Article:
“I’m grateful for your generosity in giving us shelter.” Faran knelt by the hearth to warm his hands while his host fed the contents of the cup to Meric. Eissa sat beside Meric on the bed, his arm behind his shoulders to support him.
“The day Bitterwood can’t shelter a paltry ten men . . .”
“Eleven,” Faran corrected.
“. . . ten, and a boy,” Daene said sharply. He eased Meric back onto the pillows and poured another cup from a clay jug on the table. “The day that happens, I’ll give it over to my son and be damned to it. Two or three days, no more, and the weather will clear so you can go about your business. Whatever it is.”
“No secret,” Faran said, only marginally untruthful. The mission was no secret, just the purpose behind it. He took the cup Daene handed him and sipped at it. It was merely cider, but spiced with a warm, tangy scent. “What taste is this?”
“Cinnamon. It’s a spice from the western islands. I discovered it when I was in the capital years ago and still have friends who’ll keep me well stocked. So what is your mission, then?”
“We’re hunting,” Meric said weakly.
“Shh,” both men said to him, then exchanged a wry glance. Meric chuckled.
“Hunting what?” Daene asked.
“Rumors, mostly,” Faran sighed. “Of a great golden beast that ravages the countryside, and a ferocious mage that either controls him or holds the key to capturing him.”
The fire popped in the sudden silence. Eidar and Daene shared glances. Eissa stared at Faran with his mouth open. “I take it you’ve heard of them, then?” Faran said wryly.
“Aye, you might say that. The beast, at least,” Daene said. “The golden cat is the family device. There have been tales of it in the Bitterwood since White Andurel’s time.”
“A myth, then?” Faran demanded, disappointed. He’d hoped this place would hold more answers than they had already.
“No,” Meric said. He struggled to sit up. Eissa put his arm around him again and held him. “It’s not a myth. It’s real.”
“Many have tried to hunt it,” Daene said neutrally, “and failed to find it. I doubt you’ll be any more successful in capturing its pelt.”
“I don’t want its pelt!” Meric said. “It cannot be injured—I won’t permit it! It must not be hurt!”
“Shh,” Eissa said urgently.
Daene walked over to the fireplace. Leaning an arm on the mantel, he said into the flames, “What need have you to hunt it, if not for sport or fame?”
“That,” Faran said, “is the business of my troop and my king.”
His host whirled around, his eyes hot. “What happens in the Bitterwood is my business, and as for your king . . .” He snorted in disdain.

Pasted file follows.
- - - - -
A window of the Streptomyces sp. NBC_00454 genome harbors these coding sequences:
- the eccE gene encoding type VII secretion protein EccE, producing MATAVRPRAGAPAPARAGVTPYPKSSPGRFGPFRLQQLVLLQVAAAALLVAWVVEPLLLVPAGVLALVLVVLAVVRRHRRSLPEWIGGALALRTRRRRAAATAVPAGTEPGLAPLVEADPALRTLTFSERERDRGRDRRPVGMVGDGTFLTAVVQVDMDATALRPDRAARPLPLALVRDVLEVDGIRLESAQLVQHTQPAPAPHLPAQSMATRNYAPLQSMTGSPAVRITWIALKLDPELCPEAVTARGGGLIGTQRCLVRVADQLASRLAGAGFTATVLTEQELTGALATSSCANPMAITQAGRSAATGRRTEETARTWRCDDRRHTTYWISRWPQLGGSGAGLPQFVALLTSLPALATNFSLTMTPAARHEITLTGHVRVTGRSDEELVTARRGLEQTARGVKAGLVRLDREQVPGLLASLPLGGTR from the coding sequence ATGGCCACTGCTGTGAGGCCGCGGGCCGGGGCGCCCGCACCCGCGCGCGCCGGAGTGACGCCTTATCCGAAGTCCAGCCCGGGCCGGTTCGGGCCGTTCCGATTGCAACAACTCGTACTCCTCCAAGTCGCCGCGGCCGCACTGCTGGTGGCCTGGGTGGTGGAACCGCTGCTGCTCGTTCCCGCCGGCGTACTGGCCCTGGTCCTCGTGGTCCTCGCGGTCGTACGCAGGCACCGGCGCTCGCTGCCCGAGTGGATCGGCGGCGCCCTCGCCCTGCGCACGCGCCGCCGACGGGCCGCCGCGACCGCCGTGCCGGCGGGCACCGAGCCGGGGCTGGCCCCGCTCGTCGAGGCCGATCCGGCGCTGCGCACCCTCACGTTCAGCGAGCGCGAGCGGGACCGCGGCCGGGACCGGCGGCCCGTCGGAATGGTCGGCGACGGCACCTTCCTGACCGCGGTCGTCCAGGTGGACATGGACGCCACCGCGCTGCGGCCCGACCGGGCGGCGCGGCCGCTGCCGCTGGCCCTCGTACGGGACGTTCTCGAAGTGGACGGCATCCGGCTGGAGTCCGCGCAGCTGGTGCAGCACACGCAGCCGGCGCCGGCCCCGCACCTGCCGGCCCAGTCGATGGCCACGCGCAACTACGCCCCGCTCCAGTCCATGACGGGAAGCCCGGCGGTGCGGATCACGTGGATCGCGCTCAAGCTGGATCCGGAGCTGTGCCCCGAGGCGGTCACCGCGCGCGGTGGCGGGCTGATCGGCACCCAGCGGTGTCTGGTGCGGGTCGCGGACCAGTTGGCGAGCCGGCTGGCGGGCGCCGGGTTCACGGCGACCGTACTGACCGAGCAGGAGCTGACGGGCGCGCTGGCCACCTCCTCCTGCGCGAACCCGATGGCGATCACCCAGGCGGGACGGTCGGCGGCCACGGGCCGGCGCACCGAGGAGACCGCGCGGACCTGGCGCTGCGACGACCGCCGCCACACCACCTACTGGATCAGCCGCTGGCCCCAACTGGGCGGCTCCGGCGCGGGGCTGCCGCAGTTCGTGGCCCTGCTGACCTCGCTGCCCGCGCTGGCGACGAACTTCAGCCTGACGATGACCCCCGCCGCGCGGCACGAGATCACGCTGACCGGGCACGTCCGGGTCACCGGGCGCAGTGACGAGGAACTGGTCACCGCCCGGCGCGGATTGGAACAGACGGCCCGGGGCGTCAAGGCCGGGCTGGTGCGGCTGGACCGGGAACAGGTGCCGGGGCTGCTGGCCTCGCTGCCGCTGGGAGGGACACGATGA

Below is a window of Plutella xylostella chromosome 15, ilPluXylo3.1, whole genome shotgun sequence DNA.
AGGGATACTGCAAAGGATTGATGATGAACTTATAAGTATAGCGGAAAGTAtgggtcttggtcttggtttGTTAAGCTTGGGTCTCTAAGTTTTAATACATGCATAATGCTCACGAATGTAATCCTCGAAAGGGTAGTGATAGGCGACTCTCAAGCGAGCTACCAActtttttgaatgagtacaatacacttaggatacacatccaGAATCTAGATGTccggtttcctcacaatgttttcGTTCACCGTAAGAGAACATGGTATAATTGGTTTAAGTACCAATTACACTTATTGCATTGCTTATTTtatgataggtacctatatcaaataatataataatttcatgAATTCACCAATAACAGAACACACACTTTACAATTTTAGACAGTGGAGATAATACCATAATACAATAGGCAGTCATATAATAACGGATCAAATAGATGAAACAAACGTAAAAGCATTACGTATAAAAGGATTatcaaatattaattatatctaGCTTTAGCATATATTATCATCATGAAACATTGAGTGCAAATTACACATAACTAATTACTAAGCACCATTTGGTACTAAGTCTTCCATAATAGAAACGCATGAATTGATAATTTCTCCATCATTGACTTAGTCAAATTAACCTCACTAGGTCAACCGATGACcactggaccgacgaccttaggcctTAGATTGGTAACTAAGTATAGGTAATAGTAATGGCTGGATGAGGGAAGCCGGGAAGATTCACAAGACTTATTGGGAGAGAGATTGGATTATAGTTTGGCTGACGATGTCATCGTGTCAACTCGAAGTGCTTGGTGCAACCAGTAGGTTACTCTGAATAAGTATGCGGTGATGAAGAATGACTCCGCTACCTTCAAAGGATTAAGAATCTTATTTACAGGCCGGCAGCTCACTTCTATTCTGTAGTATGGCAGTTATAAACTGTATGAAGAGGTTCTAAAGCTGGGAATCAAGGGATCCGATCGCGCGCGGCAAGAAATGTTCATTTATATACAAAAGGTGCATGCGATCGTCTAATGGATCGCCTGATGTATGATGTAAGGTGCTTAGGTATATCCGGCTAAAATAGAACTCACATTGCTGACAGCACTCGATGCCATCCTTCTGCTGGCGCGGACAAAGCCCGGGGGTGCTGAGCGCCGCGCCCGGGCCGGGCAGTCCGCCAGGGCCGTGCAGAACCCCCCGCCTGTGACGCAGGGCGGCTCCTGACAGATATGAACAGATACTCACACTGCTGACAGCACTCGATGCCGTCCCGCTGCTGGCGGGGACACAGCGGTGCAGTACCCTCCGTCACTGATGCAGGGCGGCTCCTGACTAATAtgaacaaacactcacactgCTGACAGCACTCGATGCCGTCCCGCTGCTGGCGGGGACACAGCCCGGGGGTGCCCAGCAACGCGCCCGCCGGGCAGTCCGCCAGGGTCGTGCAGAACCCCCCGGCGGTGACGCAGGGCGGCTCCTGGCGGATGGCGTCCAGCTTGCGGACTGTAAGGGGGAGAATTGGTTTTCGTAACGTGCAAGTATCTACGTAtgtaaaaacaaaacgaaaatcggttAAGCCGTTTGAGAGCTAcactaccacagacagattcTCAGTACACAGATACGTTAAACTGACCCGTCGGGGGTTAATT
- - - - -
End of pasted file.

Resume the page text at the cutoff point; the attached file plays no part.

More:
Faran glanced hurriedly at Meric, who seemed amused. Relieved, he turned back to Daene. “Your tone treads close to treason, coming from a man who holds this fief from the king’s hand.”
“I hold this fief not by the will of that vile, buggering bastard Baliesta, but from the hand of White Andurel himself,” Daene shot back.
“You’re older than you look,” Faran said with a grin.
After a moment, Daene laughed unwillingly. “All right, then,” he said. “Not me personally. But the whole of the north was put into my ancestor’s care centuries ago, and the Daene family takes that charge seriously, no matter who sits the throne in Ildelion. Were we to be stripped of our lands and exiled, we would find our way back here and would take up the responsibility once again.” He folded his arms and regarded Faran levelly. “In the Old Tongue, ‘daene’ means ‘bitter.’ Once the whole north country was known as the Daenewood. The name came from us, not the other way around.”
Read more at: http://riptidepublishing.com/titles/bitterwood (just click the excerpt tab)
An unrepentant biblioholic, Rowan Speedwell spends half her time pretending to be a law librarian, half her time pretending to be a database manager, half her time pretending to be a fifteenth-century Aragonese noblewoman, half her time . . . wait a minute . . . Hmm. Well, one thing she doesn’t pretend to be is good at math. She is good at pretending, though.
In her copious spare time (hah) she does needlework, calligraphy and illumination, and makes jewelry. She has a master’s degree in history from the University of Chicago, is a member of the Society for Creative Anachronism, and lives in a Chicago suburb with the obligatory Writer’s Cat and way too many books.